Everyone should do their upmost to prevent an audit on their taxes, but you should always be prepared for an audit. The best way to increase your chances of coming out of audit unscathed is to keep excellent records. The IRS will not take your word as proof of anything, so it pays to have as much documentation to back up your taxes as possible.
If you are not doing so already, set up a filing system and update it consistently. You can purchase online tracking systems and other software, but a simple spreadsheet is all you really need for your bookkeeping. This will help you get organized and give you a clear picture of where you stand financially. Here are a few tips to help you maintain a good bookkeeping system.
Receipts - If you don't have a receipt, don't claim the deduction. If you can't find a receipt, try to obtain a copy from the company who sold you the item. Credit card statements are dubious proof because many don't itemize what you bought.
Bills—Like credit card statements, canceled checks don't prove anything except that you paid for something. If you pay a business-related bill by check, the important item to file is the invoice, along with the canceled check if possible.
Mileage logbook—If you use your car for business, track all your business mileage. Keep a logbook in your car and use it at the beginning and end of every client visit and office-supply run. Record the date, starting and ending mileage, and the client name or other business purpose.
Appointment book—You will need to keep your appointment book as a record of your business meetings, conferences you attended, and other business related tasks you did. The book will confirm your receipts and mileage and, in the event of a loss, helps you prove that your business is legitimate and real.
Check stubs and invoices—Keep a copy of every invoice you send a client and the check stub that goes with that invoice.
Account statements—If possible, use separate bank accounts for your business. File all account statements, both business and personal. Comingling will just create a headache for you as you try to make sense of countless personal and business transactions.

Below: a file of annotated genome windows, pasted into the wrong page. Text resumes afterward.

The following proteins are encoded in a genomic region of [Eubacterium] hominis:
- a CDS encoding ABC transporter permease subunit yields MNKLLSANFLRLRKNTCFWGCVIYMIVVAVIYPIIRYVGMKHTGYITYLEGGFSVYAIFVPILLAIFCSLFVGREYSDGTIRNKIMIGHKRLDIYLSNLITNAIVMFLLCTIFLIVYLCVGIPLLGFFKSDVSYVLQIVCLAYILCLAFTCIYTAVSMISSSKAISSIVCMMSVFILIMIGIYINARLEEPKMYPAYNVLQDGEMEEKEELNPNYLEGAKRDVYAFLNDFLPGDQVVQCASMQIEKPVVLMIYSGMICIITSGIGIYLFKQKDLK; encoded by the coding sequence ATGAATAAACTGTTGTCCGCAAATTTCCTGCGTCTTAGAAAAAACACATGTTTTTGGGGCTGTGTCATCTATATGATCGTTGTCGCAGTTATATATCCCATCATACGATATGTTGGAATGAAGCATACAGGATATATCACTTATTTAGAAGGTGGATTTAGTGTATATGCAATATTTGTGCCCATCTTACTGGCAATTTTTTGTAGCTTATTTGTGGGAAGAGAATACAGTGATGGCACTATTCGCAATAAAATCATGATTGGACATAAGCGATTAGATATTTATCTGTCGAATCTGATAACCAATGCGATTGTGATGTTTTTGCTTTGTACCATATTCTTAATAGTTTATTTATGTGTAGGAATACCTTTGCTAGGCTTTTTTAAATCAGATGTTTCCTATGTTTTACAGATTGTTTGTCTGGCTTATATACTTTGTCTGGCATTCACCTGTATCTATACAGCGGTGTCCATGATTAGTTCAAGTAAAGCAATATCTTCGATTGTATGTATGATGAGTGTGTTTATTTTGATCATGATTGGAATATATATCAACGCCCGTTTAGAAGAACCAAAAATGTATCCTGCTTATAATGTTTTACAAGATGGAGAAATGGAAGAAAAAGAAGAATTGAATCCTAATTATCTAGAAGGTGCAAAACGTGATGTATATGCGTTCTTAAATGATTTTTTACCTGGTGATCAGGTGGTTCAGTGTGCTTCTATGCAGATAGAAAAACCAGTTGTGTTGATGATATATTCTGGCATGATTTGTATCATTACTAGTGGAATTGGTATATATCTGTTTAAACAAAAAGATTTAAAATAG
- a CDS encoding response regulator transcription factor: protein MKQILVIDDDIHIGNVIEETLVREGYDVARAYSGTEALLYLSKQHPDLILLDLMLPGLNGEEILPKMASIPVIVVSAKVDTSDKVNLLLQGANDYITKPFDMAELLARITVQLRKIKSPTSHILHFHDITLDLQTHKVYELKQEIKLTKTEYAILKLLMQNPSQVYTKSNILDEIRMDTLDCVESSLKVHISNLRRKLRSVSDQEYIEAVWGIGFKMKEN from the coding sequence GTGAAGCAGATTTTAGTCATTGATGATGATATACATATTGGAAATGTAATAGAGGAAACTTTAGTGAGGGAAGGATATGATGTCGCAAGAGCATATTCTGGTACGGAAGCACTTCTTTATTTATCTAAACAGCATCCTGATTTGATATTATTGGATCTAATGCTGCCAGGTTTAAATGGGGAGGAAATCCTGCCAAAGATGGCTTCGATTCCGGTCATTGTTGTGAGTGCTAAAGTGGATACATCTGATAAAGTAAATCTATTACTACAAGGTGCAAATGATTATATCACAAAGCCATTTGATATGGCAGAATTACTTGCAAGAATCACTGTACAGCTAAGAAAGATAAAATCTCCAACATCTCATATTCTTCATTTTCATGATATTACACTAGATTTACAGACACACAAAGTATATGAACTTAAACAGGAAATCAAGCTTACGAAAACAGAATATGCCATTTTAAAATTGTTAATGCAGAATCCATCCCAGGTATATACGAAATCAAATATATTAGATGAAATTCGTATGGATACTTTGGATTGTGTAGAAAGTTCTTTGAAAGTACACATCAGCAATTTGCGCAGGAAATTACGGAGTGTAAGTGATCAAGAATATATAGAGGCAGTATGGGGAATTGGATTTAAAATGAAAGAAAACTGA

If you are audited and found to owe back taxes, you can appeal that audit by writing your district director to report that you disagree with the amount you owe. You may be able to reduce the amount you owe but be aware that if you lose, you'll owe late fees, too.
Here is an example of a for real estate activity log to help you keep track:
B-1. Check & review sources for finding investment properties
B-2. Develop a list of bird dogs as sources of good buys and motivated sellers
B-3. Meet with bird dogs as sources of good buys and motivated sellers
B-4. Do a market\location analysis including emerging or reemerging locations
B-5. Checkout specific neighborhoods performing a neighborhood analysis
B-6. Physically go out and search for investment properties
B-7. Contact prospective property owners
B-8. Do a preliminary quantitative analysis on properties (such as the cap rate)
B-9. Do a preliminary "drive-by" property inspection
B-10. Make & negotiate purchase offers on property
B-11. Verify the income, expenses, vacancies on the property's operating statement
B-12. Review leases, utility bills, maintenance contracts, other pertinent documents
B-13. Do a thorough physical property inspection analysis
B-14. Obtain Estoppel Statements from the seller and tenants.
B-15. Forecast projected income & expenses for a total projected annual yield
Offers and Contracts:
B-16. Make final offers
B-17. Prepare contract for purchase of property
B-18. Review seller's contract for purchase of their property
B-19. Check out sources of financing for acquiring property
B-20. Review Member credit reports; repair or correct accordingly.
B-21. Prepare a Credibility & Profile Package
B-22. Meet and develop rapport with lending sources
B-23. Prepare a Loan Package for a property acquisition
B-24. Arrange for financing for acquiring property
B-25. Negotiate the seller to hold financing
B-26. Prepare for closing of the prop. purchase, such as arranging inspections, certs, etc
B-27. Do a pre-closing inspection of the property
B-28. Attend the closing of the purchase of the property
B-29. Take care of any post-closing matters
B-30. Follow-up to see if any prior prospective sellers are more prone to renegotiating
B-31. Renegotiate the transaction to finalize the purchase as per the above list
Financial Administration\Operation of Property:
The author has permitted the reprinting and redistribution of this article.